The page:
Money & Business

Monday Buzz: The State of Association Publishing

By / Dec 22, 2014 (gl0ck/ThinkStock)

What’s the latest prognosis for the association publishing industry? An extensive survey from Folio finds out, and the results aren’t disastrous. Plus: Why keep so much information stored away in unintuitive documents?

Folio magazine polled a wide array of association publishing professionals earlier this year, and the results of its survey reveal an industry faced with the continued decline of print’s prominence.

But that doesn’t mean it’s all doom and gloom for association publications.

“Overall, associations expect to generate publishing revenue of $30.00 per member in 2014—down $2.25 from where it’s been over the last three years and $8.32 off its 5-year average,” Folio reporter Michael Rondon writes.

“Many have been able to maintain margins with spending cuts as revenue has faded, though. Per member spending has dropped even further than revenue over the last 5 years, down 28 percent versus a 21-percent decline for revenue.”

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To compensate for the continued decline in print revenue, associations are turning to a wide range of alternatives. The shares of revenue from paid subscriptions, events, data and info sales, and “other” sources all increased in 2013, though print-advertising revenue still accounts for 54.7 percent of the total.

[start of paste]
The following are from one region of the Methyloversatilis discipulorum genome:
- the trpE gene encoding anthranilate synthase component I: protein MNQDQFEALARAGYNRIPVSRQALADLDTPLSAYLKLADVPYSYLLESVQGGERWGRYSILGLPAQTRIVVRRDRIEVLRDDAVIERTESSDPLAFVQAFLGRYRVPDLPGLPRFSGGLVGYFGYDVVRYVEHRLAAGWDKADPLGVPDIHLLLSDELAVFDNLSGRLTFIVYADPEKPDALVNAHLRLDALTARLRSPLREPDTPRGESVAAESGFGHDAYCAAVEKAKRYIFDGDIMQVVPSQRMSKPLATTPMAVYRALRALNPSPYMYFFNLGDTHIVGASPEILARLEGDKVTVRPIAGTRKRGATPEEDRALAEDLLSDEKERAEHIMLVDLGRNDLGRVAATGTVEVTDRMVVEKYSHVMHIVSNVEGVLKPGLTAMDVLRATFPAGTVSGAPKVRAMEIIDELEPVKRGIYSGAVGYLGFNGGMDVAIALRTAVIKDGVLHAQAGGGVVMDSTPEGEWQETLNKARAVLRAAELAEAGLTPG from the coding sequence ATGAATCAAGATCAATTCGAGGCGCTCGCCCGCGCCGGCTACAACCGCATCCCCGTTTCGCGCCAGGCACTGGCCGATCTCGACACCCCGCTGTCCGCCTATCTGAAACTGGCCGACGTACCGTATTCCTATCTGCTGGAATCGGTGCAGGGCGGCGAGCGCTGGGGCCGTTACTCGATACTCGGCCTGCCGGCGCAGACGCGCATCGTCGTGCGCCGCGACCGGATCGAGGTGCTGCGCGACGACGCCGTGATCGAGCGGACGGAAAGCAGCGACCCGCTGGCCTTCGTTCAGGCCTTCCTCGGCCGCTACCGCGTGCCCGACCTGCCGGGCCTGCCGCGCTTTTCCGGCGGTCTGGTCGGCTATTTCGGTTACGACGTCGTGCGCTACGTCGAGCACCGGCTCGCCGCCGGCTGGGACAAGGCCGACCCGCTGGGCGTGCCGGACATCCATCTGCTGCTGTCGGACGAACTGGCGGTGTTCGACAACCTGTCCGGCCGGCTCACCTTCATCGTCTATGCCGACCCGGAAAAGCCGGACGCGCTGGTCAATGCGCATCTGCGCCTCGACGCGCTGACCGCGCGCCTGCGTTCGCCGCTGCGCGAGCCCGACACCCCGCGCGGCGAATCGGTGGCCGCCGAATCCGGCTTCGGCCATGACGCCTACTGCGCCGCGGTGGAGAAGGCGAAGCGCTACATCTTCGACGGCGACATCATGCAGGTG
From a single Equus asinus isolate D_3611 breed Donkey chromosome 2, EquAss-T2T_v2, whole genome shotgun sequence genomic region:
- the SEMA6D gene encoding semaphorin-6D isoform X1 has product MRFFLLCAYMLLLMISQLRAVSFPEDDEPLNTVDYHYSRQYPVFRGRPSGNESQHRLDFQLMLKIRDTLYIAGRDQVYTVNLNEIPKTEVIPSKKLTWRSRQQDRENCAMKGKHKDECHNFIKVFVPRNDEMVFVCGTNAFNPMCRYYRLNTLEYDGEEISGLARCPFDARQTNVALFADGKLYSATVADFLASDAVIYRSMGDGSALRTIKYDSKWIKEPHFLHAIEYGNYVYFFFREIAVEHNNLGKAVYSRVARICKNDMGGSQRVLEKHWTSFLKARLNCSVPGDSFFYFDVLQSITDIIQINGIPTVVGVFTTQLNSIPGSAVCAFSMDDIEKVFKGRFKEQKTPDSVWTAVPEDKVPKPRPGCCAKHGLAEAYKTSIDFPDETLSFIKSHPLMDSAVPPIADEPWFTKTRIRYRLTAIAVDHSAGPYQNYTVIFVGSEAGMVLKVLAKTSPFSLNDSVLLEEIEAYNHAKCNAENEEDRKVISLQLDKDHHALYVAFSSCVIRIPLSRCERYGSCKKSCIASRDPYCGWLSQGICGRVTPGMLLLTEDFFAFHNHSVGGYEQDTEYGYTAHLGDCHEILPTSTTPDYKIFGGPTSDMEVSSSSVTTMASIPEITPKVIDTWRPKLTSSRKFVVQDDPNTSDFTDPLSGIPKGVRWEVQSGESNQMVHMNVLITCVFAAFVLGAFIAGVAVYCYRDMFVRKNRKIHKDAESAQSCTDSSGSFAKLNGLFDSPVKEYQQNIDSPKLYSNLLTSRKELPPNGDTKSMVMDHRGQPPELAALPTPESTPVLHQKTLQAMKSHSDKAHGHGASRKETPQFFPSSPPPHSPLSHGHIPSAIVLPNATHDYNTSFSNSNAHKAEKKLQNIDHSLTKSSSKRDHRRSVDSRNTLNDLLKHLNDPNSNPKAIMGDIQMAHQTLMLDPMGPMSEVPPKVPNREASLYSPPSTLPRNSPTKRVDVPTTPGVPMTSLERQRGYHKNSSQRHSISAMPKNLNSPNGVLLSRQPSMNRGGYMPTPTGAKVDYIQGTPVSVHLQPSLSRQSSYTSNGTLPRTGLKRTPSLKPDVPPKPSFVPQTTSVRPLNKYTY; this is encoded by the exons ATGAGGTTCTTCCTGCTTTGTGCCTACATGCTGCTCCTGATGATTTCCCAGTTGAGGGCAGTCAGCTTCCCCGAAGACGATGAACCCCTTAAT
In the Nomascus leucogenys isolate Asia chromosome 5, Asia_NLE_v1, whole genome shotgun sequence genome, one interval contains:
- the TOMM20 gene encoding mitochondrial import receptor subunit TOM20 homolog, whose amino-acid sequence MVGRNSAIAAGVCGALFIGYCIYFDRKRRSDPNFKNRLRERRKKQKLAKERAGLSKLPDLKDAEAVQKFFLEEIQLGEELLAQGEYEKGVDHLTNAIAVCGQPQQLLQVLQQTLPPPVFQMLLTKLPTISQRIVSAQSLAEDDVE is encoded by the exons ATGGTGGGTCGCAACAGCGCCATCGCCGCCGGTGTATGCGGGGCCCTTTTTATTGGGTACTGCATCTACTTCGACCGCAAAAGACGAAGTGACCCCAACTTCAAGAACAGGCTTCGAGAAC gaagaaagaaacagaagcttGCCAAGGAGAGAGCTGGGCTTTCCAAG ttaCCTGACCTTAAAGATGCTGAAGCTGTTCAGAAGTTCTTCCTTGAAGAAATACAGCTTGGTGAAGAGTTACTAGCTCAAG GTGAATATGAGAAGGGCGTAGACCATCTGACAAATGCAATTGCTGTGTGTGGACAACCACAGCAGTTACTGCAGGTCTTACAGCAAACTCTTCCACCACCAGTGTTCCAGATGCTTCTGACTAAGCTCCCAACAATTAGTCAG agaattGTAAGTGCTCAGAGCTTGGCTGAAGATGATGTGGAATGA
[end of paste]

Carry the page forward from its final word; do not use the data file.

Though the consensus is that digital revenues have gained momentum in the past year, with an expected increase from 8.3 percent in 2013 to 9.3 percent in 2014, and will hopefully continue to do so, the future of association publishing remains cloudy.

More than anything, thoughts about the future are dominated by guarded predictions of growth, some predicted stumbles, but fewer prognostications about a revenue free fall than in past years. (Stay tuned for more takeaways from the study tomorrow on AssociationsNow.com.)

Webinar News of the Day

Start off next year’s meetings on the right foot by tuning in to Wild Apricot’s January 21st webinar “Tools For More Effective Board Meetings,” presented by longtime meetings expert Richard Lent.

Other Good Reads

When experts are wrong, it’s often because they’re experts on an earlier version of the world,” Y Combinator cofounder Paul Graham writes in his intriguing essay, “How to Be an Expert in a Changing World.”

Add another top 10 to your reading list, as the Network for Good’s Nonprofit Marketing Blog has released a roundup of its best posts from the year.

Why do we keep information in document files? No, really, why do we? Chris McNulty, chief technology officer for Cryptzone and HiSoftware, ponders that very question in an article on CMSWire.

Morgan Little

Morgan Little is a contributor to Associations Now. More »

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